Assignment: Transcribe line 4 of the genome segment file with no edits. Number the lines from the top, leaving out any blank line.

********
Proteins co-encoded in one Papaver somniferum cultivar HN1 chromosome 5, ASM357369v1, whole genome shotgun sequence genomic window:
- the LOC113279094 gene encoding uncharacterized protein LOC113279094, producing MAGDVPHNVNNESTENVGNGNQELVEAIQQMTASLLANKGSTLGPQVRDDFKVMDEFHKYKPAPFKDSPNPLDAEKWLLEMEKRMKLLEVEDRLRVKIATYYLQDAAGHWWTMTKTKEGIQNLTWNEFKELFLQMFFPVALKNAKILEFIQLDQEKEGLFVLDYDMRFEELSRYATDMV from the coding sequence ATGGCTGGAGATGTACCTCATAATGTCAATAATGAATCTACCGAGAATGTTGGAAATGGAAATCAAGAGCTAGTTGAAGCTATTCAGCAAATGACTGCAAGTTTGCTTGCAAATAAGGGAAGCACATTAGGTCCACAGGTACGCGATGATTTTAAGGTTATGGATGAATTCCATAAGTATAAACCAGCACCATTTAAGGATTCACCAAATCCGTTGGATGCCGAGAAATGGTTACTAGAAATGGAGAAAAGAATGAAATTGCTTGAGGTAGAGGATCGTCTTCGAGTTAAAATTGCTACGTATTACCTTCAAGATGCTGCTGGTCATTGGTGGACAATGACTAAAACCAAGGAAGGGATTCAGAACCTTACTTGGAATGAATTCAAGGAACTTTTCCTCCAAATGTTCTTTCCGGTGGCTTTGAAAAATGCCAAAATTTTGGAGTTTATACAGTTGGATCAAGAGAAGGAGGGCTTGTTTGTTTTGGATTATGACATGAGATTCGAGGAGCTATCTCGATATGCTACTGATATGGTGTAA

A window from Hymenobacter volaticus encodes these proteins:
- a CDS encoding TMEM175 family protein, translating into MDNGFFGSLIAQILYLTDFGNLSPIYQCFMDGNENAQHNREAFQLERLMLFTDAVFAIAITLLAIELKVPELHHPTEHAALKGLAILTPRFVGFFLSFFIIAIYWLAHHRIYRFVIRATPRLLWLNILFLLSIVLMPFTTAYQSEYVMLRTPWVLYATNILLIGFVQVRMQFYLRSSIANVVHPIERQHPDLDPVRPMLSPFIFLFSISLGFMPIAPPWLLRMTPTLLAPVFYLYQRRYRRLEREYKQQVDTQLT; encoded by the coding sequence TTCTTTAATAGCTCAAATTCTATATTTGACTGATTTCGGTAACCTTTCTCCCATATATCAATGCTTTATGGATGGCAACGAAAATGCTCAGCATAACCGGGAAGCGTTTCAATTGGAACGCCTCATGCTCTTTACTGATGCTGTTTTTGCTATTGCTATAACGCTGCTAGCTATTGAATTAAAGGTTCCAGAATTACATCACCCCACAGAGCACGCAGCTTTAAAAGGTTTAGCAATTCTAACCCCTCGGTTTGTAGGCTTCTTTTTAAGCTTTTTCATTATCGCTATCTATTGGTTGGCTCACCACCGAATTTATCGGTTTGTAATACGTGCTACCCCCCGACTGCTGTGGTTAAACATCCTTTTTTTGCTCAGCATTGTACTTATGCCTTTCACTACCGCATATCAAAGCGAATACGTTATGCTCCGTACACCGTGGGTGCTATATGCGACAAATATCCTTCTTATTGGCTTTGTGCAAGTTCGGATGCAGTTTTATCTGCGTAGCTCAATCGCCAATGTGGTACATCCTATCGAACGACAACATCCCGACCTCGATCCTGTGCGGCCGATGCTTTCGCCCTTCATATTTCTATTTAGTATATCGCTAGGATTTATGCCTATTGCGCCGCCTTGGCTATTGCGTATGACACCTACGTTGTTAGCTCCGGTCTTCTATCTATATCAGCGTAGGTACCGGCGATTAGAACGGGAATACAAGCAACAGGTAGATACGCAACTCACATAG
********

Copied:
- a CDS encoding TMEM175 family protein, translating into MDNGFFGSLIAQILYLTDFGNLSPIYQCFMDGNENAQHNREAFQLERLMLFTDAVFAIAITLLAIELKVPELHHPTEHAALKGLAILTPRFVGFFLSFFIIAIYWLAHHRIYRFVIRATPRLLWLNILFLLSIVLMPFTTAYQSEYVMLRTPWVLYATNILLIGFVQVRMQFYLRSSIANVVHPIERQHPDLDPVRPMLSPFIFLFSISLGFMPIAPPWLLRMTPTLLAPVFYLYQRRYRRLEREYKQQVDTQLT; encoded by the coding sequence TTCTTTAATAGCTCAAATTCTATATTTGACTGATTTCGGTAACCTTTCTCCCATATATCAATGCTTTATGGATGGCAACGAAAATGCTCAGCATAACCGGGAAGCGTTTCAATTGGAACGCCTCATGCTCTTTACTGATGCTGTTTTTGCTATTGCTATAACGCTGCTAGCTATTGAATTAAAGGTTCCAGAATTACATCACCCCACAGAGCACGCAGCTTTAAAAGGTTTAGCAATTCTAACCCCTCGGTTTGTAGGCTTCTTTTTAAGCTTTTTCATTATCGCTATCTATTGGTTGGCTCACCACCGAATTTATCGGTTTGTAATACGTGCTACCCCCCGACTGCTGTGGTTAAACATCCTTTTTTTGCTCAGCATTGTACTTATGCCTTTCACTACCGCATATCAAAGCGAATACGTTATGCTCCGTACACCGTGGGTGCTATATGCGACAAATATCCTTCTTATTGGCTTTGTGCAAGTTCGGATGCAGTTTTATCTGCGTAGCTCAATCGCCAATGTGGTACATCCTATCGAACGACAACATCCCGACCTCGATCCTGTGCGGCCGATGCTTTCGCCCTTCATATTTCTATTTAGTATATCGCTAGGATTTATGCCTATTGCGCCGCCTTGGCTATTGCGTATGACACCTACGTTGTTAGCTCCGGTCTTCTATCTATATCAGCGTAGGTACCGGCGATTAGAACGGGAATACAAGCAACAGGTAGATACGCAACTCACATAG